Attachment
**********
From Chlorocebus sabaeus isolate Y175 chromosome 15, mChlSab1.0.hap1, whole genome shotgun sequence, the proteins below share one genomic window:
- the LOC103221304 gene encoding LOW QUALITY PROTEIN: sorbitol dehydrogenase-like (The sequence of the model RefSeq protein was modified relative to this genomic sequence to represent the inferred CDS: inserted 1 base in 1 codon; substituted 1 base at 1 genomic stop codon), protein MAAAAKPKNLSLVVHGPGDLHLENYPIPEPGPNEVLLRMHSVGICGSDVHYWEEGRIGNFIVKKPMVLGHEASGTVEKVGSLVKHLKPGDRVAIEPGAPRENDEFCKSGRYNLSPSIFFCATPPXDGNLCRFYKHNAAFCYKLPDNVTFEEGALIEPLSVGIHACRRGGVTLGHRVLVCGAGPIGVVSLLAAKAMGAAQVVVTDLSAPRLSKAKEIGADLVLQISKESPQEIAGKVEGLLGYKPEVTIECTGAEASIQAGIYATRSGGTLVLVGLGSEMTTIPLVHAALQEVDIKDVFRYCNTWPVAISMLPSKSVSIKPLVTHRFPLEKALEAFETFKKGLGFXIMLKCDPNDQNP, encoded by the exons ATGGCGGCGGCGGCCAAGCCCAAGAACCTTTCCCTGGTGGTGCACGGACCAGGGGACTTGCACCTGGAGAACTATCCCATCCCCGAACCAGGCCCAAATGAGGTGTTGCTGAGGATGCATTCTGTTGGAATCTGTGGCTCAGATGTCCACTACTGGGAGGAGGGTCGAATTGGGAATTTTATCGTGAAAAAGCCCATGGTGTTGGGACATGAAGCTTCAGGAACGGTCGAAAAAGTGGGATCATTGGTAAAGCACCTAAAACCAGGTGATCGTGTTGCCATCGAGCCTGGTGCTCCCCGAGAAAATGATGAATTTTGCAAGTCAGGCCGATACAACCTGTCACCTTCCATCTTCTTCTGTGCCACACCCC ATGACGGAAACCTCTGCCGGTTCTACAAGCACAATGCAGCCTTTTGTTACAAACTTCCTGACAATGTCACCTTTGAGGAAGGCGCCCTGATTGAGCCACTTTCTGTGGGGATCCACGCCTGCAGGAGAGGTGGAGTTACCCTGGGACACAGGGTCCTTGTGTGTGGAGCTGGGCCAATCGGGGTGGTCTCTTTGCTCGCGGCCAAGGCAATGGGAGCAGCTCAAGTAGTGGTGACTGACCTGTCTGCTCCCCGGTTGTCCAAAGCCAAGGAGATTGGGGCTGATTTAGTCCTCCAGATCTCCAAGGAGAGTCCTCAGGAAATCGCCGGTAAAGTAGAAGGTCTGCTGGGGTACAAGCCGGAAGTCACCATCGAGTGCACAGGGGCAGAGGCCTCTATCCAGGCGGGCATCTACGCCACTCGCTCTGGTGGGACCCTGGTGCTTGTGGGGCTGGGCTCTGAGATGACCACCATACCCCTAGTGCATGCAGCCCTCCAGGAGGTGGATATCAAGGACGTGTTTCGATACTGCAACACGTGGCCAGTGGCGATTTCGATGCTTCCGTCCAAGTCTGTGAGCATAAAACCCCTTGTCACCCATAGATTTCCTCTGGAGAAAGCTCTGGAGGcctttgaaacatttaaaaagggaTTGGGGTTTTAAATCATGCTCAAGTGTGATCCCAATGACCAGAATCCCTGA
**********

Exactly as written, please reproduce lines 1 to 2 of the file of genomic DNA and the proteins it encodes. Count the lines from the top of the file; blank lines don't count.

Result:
From Chlorocebus sabaeus isolate Y175 chromosome 15, mChlSab1.0.hap1, whole genome shotgun sequence, the proteins below share one genomic window:
- the LOC103221304 gene encoding LOW QUALITY PROTEIN: sorbitol dehydrogenase-like (The sequence of the model RefSeq protein was modified relative to this genomic sequence to represent the inferred CDS: inserted 1 base in 1 codon; substituted 1 base at 1 genomic stop codon), protein MAAAAKPKNLSLVVHGPGDLHLENYPIPEPGPNEVLLRMHSVGICGSDVHYWEEGRIGNFIVKKPMVLGHEASGTVEKVGSLVKHLKPGDRVAIEPGAPRENDEFCKSGRYNLSPSIFFCATPPXDGNLCRFYKHNAAFCYKLPDNVTFEEGALIEPLSVGIHACRRGGVTLGHRVLVCGAGPIGVVSLLAAKAMGAAQVVVTDLSAPRLSKAKEIGADLVLQISKESPQEIAGKVEGLLGYKPEVTIECTGAEASIQAGIYATRSGGTLVLVGLGSEMTTIPLVHAALQEVDIKDVFRYCNTWPVAISMLPSKSVSIKPLVTHRFPLEKALEAFETFKKGLGFXIMLKCDPNDQNP, encoded by the exons ATGGCGGCGGCGGCCAAGCCCAAGAACCTTTCCCTGGTGGTGCACGGACCAGGGGACTTGCACCTGGAGAACTATCCCATCCCCGAACCAGGCCCAAATGAGGTGTTGCTGAGGATGCATTCTGTTGGAATCTGTGGCTCAGATGTCCACTACTGGGAGGAGGGTCGAATTGGGAATTTTATCGTGAAAAAGCCCATGGTGTTGGGACATGAAGCTTCAGGAACGGTCGAAAAAGTGGGATCATTGGTAAAGCACCTAAAACCAGGTGATCGTGTTGCCATCGAGCCTGGTGCTCCCCGAGAAAATGATGAATTTTGCAAGTCAGGCCGATACAACCTGTCACCTTCCATCTTCTTCTGTGCCACACCCC ATGACGGAAACCTCTGCCGGTTCTACAAGCACAATGCAGCCTTTTGTTACAAACTTCCTGACAATGTCACCTTTGAGGAAGGCGCCCTGATTGAGCCACTTTCTGTGGGGATCCACGCCTGCAGGAGAGGTGGAGTTACCCTGGGACACAGGGTCCTTGTGTGTGGAGCTGGGCCAATCGGGGTGGTCTCTTTGCTCGCGGCCAAGGCAATGGGAGCAGCTCAAGTAGTGGTGACTGACCTGTCTGCTCCCCGGTTGTCCAAAGCCAAGGAGATTGGGGCTGATTTAGTCCTCCAGATCTCCAAGGAGAGTCCTCAGGAAATCGCCGGTAAAGTAGAAGGTCTGCTGGGGTACAAGCCGGAAGTCACCATCGAGTGCACAGGGGCAGAGGCCTCTATCCAGGCGGGCATCTACGCCACTCGCTCTGGTGGGACCCTGGTGCTTGTGGGGCTGGGCTCTGAGATGACCACCATACCCCTAGTGCATGCAGCCCTCCAGGAGGTGGATATCAAGGACGTGTTTCGATACTGCAACACGTGGCCAGTGGCGATTTCGATGCTTCCGTCCAAGTCTGTGAGCATAAAACCCCTTGTCACCCATAGATTTCCTCTGGAGAAAGCTCTGGAGGcctttgaaacatttaaaaagggaTTGGGGTTTTAAATCATGCTCAAGTGTGATCCCAATGACCAGAATCCCTGA